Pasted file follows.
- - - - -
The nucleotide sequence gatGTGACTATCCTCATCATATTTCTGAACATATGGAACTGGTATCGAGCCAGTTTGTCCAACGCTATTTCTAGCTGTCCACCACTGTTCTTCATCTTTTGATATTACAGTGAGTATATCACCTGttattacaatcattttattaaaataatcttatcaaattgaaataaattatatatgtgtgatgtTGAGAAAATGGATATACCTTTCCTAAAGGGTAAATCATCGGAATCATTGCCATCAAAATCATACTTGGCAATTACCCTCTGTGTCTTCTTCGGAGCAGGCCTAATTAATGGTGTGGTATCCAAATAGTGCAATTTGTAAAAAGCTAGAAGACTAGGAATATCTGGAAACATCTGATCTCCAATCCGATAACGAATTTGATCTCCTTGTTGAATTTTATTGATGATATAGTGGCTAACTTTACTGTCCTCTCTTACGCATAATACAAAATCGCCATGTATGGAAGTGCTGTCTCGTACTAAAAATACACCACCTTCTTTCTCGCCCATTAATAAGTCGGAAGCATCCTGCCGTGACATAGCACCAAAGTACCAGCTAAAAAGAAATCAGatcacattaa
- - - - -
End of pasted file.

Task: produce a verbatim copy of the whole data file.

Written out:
The nucleotide sequence gatGTGACTATCCTCATCATATTTCTGAACATATGGAACTGGTATCGAGCCAGTTTGTCCAACGCTATTTCTAGCTGTCCACCACTGTTCTTCATCTTTTGATATTACAGTGAGTATATCACCTGttattacaatcattttattaaaataatcttatcaaattgaaataaattatatatgtgtgatgtTGAGAAAATGGATATACCTTTCCTAAAGGGTAAATCATCGGAATCATTGCCATCAAAATCATACTTGGCAATTACCCTCTGTGTCTTCTTCGGAGCAGGCCTAATTAATGGTGTGGTATCCAAATAGTGCAATTTGTAAAAAGCTAGAAGACTAGGAATATCTGGAAACATCTGATCTCCAATCCGATAACGAATTTGATCTCCTTGTTGAATTTTATTGATGATATAGTGGCTAACTTTACTGTCCTCTCTTACGCATAATACAAAATCGCCATGTATGGAAGTGCTGTCTCGTACTAAAAATACACCACCTTCTTTCTCGCCCATTAATAAGTCGGAAGCATCCTGCCGTGACATAGCACCAAAGTACCAGCTAAAAAGAAATCAGatcacattaa